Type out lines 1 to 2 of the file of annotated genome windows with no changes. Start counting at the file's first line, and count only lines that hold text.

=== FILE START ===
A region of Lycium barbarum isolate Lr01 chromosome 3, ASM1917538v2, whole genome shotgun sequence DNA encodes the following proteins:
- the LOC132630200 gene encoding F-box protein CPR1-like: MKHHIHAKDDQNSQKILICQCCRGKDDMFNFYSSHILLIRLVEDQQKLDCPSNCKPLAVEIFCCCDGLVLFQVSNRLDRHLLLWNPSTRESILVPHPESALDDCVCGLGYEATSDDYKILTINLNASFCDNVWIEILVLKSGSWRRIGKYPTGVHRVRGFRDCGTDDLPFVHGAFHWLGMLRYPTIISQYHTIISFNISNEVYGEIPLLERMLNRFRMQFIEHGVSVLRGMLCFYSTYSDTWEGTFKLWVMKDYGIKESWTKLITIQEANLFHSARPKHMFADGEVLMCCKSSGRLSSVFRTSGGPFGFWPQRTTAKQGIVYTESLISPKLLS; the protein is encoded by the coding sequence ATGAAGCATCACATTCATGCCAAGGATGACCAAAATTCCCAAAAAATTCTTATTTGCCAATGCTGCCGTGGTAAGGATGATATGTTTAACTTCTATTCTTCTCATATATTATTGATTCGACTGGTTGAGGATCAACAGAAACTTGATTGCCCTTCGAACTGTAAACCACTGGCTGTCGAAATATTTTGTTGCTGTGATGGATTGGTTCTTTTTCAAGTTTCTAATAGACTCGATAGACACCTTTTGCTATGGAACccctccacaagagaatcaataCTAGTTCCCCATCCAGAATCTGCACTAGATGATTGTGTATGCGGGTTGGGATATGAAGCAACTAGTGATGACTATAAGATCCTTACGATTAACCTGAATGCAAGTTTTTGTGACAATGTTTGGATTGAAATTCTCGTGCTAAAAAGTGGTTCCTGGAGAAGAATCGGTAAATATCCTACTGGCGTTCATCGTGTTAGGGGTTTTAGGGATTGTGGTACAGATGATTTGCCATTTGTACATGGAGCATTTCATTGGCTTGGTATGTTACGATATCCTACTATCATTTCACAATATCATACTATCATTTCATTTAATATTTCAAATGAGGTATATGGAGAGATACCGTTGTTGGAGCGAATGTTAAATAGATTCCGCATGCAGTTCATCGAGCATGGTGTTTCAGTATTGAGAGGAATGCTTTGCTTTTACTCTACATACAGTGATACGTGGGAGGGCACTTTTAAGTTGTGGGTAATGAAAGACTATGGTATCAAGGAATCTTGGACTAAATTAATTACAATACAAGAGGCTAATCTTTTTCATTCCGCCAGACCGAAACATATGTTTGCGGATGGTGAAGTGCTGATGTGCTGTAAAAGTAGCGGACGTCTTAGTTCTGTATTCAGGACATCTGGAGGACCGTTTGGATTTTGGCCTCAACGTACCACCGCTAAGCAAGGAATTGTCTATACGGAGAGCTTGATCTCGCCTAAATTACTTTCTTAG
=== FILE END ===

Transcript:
A region of Lycium barbarum isolate Lr01 chromosome 3, ASM1917538v2, whole genome shotgun sequence DNA encodes the following proteins:
- the LOC132630200 gene encoding F-box protein CPR1-like: MKHHIHAKDDQNSQKILICQCCRGKDDMFNFYSSHILLIRLVEDQQKLDCPSNCKPLAVEIFCCCDGLVLFQVSNRLDRHLLLWNPSTRESILVPHPESALDDCVCGLGYEATSDDYKILTINLNASFCDNVWIEILVLKSGSWRRIGKYPTGVHRVRGFRDCGTDDLPFVHGAFHWLGMLRYPTIISQYHTIISFNISNEVYGEIPLLERMLNRFRMQFIEHGVSVLRGMLCFYSTYSDTWEGTFKLWVMKDYGIKESWTKLITIQEANLFHSARPKHMFADGEVLMCCKSSGRLSSVFRTSGGPFGFWPQRTTAKQGIVYTESLISPKLLS; the protein is encoded by the coding sequence ATGAAGCATCACATTCATGCCAAGGATGACCAAAATTCCCAAAAAATTCTTATTTGCCAATGCTGCCGTGGTAAGGATGATATGTTTAACTTCTATTCTTCTCATATATTATTGATTCGACTGGTTGAGGATCAACAGAAACTTGATTGCCCTTCGAACTGTAAACCACTGGCTGTCGAAATATTTTGTTGCTGTGATGGATTGGTTCTTTTTCAAGTTTCTAATAGACTCGATAGACACCTTTTGCTATGGAACccctccacaagagaatcaataCTAGTTCCCCATCCAGAATCTGCACTAGATGATTGTGTATGCGGGTTGGGATATGAAGCAACTAGTGATGACTATAAGATCCTTACGATTAACCTGAATGCAAGTTTTTGTGACAATGTTTGGATTGAAATTCTCGTGCTAAAAAGTGGTTCCTGGAGAAGAATCGGTAAATATCCTACTGGCGTTCATCGTGTTAGGGGTTTTAGGGATTGTGGTACAGATGATTTGCCATTTGTACATGGAGCATTTCATTGGCTTGGTATGTTACGATATCCTACTATCATTTCACAATATCATACTATCATTTCATTTAATATTTCAAATGAGGTATATGGAGAGATACCGTTGTTGGAGCGAATGTTAAATAGATTCCGCATGCAGTTCATCGAGCATGGTGTTTCAGTATTGAGAGGAATGCTTTGCTTTTACTCTACATACAGTGATACGTGGGAGGGCACTTTTAAGTTGTGGGTAATGAAAGACTATGGTATCAAGGAATCTTGGACTAAATTAATTACAATACAAGAGGCTAATCTTTTTCATTCCGCCAGACCGAAACATATGTTTGCGGATGGTGAAGTGCTGATGTGCTGTAAAAGTAGCGGACGTCTTAGTTCTGTATTCAGGACATCTGGAGGACCGTTTGGATTTTGGCCTCAACGTACCACCGCTAAGCAAGGAATTGTCTATACGGAGAGCTTGATCTCGCCTAAATTACTTTCTTAG